July 6, 2017

Episode 10: Redshift

My daughters have a very different childhood than I did. My goal often times has been to give them everything I never had. Because of this, they enjoy an abundance of material items that I never did. But that comes at a cost; when am I giving them too much? Sometimes I wonder will they think everyone in the world has similar lives. Will they be oblivious to the struggles of so many and become cold, callous people with no moral compass?

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July 1, 2017

Episode 9: Chuck is Disgruntled

I started my professional career right after college and I immediately recognized in my industry of planning and engineering, African Americans were far and few between. In a city like Baltimore where over 60% of the population is African American I’d think we’d make up more than the handful of professionals I know. On average, I don’t think any of my jobs ever had larger than a 15% rate of African Americans employed in that office.

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June 29, 2017

Episode 8: Lamar Odom

A few years ago when Lamar Odom famously was found unconscious and almost dead at a bunny-ranch outside of Las Vegas, I remember the media response was brutal. As reports rolled in, most of the stories dealt with the hard facts but as the days wore on, the commentary piled on. Much of what I remember hearing revolved around Lamar being “so stupid.” I mean he’s filthy rich, plays professional basketball and was married to a Kardashian (well the last part may suck but you get what I’m saying).

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May 29, 2017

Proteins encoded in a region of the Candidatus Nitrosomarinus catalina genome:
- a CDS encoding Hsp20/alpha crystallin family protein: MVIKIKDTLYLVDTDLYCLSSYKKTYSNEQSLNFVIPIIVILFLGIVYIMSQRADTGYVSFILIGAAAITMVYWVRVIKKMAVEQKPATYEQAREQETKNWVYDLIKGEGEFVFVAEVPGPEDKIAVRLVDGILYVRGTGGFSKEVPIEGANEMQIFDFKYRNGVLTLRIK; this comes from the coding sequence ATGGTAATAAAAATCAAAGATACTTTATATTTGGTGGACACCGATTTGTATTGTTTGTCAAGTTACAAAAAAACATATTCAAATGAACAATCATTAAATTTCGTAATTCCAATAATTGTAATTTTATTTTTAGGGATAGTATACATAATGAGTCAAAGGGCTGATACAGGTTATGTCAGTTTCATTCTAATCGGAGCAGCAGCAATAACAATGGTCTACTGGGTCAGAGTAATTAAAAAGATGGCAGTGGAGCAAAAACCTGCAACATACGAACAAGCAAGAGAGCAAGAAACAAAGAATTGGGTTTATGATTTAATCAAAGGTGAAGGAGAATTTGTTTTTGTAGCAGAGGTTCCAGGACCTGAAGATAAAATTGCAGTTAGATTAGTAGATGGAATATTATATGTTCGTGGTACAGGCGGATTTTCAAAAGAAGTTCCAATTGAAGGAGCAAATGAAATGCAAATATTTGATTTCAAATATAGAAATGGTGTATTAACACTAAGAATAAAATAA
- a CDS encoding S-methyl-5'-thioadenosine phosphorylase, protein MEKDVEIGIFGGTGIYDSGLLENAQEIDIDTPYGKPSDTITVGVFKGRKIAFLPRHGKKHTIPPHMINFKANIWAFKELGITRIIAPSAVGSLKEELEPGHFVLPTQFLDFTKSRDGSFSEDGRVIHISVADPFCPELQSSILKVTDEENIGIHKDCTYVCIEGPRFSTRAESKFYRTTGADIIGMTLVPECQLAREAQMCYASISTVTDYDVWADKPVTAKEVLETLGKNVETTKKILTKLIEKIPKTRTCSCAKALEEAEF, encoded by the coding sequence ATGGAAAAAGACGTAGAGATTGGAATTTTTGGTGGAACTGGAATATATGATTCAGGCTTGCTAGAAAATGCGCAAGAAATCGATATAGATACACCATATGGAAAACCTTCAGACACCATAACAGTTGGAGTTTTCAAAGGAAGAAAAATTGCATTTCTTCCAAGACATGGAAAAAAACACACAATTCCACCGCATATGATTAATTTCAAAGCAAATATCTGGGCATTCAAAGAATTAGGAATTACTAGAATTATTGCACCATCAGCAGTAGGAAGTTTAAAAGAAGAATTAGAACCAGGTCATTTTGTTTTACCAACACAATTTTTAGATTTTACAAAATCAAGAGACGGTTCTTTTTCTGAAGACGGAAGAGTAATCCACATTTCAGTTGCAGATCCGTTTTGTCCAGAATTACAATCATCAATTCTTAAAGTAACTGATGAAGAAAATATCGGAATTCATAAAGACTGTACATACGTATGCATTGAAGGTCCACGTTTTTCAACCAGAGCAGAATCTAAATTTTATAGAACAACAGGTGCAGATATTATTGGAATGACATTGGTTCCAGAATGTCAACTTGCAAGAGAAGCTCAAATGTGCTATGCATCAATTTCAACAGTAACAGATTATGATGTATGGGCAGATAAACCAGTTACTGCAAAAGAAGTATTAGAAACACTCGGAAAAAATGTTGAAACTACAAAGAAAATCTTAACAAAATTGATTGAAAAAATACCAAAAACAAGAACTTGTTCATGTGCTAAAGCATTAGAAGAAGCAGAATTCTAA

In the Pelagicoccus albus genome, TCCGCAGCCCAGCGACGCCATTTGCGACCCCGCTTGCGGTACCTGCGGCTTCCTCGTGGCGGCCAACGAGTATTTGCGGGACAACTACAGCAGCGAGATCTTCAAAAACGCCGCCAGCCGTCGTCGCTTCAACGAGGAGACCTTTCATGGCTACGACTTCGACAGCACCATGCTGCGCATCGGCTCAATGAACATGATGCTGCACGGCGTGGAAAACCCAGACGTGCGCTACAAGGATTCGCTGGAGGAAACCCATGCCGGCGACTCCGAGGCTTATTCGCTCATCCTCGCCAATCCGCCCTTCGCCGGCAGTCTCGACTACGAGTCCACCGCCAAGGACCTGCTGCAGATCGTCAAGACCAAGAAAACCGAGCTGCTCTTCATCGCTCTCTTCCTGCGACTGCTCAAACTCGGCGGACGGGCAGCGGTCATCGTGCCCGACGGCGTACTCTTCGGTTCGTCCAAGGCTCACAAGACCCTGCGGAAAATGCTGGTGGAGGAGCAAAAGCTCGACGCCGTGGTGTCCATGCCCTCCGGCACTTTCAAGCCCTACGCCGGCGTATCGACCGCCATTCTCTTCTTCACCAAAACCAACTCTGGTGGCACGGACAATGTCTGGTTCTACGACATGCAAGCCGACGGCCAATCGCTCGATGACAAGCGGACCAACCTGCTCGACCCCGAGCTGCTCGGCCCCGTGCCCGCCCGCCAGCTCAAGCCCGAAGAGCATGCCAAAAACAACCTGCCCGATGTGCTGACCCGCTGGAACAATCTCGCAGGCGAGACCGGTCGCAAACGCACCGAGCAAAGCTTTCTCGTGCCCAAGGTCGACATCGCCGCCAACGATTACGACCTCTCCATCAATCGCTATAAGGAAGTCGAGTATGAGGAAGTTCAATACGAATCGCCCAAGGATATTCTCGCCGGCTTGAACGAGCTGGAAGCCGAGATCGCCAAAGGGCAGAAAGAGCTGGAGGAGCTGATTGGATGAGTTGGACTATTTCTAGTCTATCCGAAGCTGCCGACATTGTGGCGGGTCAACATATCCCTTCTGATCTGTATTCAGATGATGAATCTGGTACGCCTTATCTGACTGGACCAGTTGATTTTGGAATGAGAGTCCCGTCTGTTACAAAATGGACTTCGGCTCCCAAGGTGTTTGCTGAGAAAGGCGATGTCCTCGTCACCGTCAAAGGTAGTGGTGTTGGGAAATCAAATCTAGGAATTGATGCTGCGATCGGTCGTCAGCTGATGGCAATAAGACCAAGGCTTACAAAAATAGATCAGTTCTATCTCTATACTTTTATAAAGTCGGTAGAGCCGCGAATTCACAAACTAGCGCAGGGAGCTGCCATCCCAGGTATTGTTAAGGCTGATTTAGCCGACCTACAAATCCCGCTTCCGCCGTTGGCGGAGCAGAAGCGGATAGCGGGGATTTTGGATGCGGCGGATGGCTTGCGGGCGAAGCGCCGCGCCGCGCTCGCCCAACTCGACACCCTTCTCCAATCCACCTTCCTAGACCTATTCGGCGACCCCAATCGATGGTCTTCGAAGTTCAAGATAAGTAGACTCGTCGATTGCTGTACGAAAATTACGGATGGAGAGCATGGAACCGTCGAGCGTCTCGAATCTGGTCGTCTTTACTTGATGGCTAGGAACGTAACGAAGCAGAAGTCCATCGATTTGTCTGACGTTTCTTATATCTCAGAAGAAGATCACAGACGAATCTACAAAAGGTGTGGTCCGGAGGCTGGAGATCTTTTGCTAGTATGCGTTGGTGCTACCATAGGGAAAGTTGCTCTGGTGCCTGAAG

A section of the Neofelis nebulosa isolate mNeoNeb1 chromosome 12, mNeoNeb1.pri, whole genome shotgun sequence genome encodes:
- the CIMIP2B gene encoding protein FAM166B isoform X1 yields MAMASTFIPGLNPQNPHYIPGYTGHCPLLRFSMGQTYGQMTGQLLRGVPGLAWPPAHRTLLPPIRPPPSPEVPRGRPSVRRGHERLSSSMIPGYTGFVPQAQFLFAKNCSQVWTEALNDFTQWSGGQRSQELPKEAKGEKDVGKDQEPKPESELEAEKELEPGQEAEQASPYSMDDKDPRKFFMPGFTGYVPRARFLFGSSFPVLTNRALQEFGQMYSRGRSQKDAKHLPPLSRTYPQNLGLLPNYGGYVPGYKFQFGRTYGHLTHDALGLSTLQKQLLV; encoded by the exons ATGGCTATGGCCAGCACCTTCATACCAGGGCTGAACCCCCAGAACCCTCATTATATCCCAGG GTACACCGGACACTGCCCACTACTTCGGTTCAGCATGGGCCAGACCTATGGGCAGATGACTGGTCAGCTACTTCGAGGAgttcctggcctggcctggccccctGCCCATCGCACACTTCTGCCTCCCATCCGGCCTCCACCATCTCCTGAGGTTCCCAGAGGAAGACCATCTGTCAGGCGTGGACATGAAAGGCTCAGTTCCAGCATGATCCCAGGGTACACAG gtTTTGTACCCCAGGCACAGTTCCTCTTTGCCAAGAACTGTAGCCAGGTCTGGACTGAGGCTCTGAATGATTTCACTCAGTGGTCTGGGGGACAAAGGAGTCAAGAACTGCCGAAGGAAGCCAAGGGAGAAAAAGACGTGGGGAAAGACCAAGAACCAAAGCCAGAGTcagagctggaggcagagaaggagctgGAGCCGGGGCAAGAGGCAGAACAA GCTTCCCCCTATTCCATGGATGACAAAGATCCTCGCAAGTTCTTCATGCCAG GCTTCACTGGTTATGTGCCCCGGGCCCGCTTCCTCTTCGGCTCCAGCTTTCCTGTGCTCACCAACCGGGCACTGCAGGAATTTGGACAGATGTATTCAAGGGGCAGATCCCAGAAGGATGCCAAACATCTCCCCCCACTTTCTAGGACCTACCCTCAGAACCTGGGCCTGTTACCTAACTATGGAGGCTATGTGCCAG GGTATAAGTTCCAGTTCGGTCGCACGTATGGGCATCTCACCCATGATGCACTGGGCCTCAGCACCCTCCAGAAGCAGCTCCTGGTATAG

Episode 7: Me and the Cops

Not too long ago I was sitting at a picnic table outside of my daughter’s gymnastic practice in suburban Maryland. As I sat there with my headphones on and hoodie up, I began to wonder, am I being smart? I mean let’s be honest; I’m a black man sitting outside with my hoodie up minding my business, but to a lot of people this is seen as a threat or suspect.

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April 29, 2017

Episode 6: Choices

Every day we make decisions that have short and long-term consequences. Often times when you’re in the heat of the moment, the choices you believe you have can be clouded by emotions. This is the realty that so many of us deal with when an unexpected pregnancy occurs. When I was 18 I got my girlfriend pregnant and I wanted the child (I feel she did too). During this time, I was young and wasn’t sure where I was headed, so having a child seemed both meaningful and purposeful. My girlfriend; however, was not 18 and an abortion was forced on us by her parent. Years later I went off to college and I saw opportunities I never knew existed.